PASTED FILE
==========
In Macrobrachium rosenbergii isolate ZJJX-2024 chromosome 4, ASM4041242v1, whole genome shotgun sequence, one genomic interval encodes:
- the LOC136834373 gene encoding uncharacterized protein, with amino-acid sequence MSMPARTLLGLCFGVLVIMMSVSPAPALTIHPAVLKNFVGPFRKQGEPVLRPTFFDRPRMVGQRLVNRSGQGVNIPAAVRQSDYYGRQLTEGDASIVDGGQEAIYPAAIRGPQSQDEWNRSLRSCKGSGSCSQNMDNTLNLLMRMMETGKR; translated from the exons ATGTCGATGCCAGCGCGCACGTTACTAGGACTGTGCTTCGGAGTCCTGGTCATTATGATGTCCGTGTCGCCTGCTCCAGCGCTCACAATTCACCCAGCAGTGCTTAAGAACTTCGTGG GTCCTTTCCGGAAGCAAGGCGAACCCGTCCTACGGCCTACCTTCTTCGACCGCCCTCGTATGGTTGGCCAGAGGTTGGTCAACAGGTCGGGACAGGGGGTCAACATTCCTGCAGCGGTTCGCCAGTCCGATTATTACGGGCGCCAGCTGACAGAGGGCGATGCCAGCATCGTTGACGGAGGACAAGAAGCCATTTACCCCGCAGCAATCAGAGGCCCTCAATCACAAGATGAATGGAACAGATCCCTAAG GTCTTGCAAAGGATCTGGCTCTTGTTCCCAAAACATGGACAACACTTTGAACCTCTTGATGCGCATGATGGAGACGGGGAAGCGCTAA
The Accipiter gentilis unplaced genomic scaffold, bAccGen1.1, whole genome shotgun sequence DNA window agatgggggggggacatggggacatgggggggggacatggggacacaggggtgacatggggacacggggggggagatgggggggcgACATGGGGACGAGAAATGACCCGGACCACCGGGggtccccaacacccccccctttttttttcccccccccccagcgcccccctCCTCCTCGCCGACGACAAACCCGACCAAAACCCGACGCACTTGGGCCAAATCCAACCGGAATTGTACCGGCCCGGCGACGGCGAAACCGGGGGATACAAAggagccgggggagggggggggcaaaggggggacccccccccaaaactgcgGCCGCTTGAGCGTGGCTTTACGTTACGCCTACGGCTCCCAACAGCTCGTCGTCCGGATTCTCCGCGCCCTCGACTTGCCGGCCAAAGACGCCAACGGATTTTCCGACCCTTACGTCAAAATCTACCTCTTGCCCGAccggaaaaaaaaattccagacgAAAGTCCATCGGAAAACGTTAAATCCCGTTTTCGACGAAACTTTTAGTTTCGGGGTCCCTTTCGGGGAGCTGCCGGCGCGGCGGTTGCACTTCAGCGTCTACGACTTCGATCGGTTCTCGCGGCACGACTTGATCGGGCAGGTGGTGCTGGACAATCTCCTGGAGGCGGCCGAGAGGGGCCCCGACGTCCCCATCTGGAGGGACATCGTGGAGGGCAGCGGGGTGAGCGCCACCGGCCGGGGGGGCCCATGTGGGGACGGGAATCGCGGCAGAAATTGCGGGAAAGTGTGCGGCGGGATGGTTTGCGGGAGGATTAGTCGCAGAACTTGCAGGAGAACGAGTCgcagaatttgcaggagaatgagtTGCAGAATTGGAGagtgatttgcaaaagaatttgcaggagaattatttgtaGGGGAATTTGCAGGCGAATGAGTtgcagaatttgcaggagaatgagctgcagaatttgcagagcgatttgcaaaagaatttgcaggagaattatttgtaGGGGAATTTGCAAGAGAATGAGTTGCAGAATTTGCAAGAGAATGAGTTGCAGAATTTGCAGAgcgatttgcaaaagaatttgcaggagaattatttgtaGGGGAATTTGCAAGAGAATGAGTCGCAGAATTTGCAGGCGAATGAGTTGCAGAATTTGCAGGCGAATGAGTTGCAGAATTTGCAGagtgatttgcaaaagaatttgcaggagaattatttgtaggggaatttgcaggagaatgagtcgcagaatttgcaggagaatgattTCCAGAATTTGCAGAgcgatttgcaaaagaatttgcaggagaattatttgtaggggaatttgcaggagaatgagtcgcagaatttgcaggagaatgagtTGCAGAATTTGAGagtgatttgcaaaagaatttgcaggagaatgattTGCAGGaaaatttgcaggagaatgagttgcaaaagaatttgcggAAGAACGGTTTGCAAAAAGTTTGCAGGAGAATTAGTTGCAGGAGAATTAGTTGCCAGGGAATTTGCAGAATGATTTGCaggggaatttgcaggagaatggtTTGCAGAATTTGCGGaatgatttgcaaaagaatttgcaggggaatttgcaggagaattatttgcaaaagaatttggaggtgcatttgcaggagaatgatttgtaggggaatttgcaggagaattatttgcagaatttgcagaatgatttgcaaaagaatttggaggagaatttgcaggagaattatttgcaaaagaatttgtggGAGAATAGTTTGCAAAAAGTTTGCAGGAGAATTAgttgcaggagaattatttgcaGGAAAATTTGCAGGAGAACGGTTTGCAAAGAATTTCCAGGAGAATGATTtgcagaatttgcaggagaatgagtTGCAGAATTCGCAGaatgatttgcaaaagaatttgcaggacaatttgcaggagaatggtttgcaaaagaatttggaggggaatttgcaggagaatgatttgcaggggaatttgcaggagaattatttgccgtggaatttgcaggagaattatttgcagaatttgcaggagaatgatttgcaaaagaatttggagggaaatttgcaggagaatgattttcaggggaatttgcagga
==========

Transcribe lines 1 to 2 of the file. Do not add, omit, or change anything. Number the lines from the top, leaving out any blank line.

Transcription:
In Macrobrachium rosenbergii isolate ZJJX-2024 chromosome 4, ASM4041242v1, whole genome shotgun sequence, one genomic interval encodes:
- the LOC136834373 gene encoding uncharacterized protein, with amino-acid sequence MSMPARTLLGLCFGVLVIMMSVSPAPALTIHPAVLKNFVGPFRKQGEPVLRPTFFDRPRMVGQRLVNRSGQGVNIPAAVRQSDYYGRQLTEGDASIVDGGQEAIYPAAIRGPQSQDEWNRSLRSCKGSGSCSQNMDNTLNLLMRMMETGKR; translated from the exons ATGTCGATGCCAGCGCGCACGTTACTAGGACTGTGCTTCGGAGTCCTGGTCATTATGATGTCCGTGTCGCCTGCTCCAGCGCTCACAATTCACCCAGCAGTGCTTAAGAACTTCGTGG GTCCTTTCCGGAAGCAAGGCGAACCCGTCCTACGGCCTACCTTCTTCGACCGCCCTCGTATGGTTGGCCAGAGGTTGGTCAACAGGTCGGGACAGGGGGTCAACATTCCTGCAGCGGTTCGCCAGTCCGATTATTACGGGCGCCAGCTGACAGAGGGCGATGCCAGCATCGTTGACGGAGGACAAGAAGCCATTTACCCCGCAGCAATCAGAGGCCCTCAATCACAAGATGAATGGAACAGATCCCTAAG GTCTTGCAAAGGATCTGGCTCTTGTTCCCAAAACATGGACAACACTTTGAACCTCTTGATGCGCATGATGGAGACGGGGAAGCGCTAA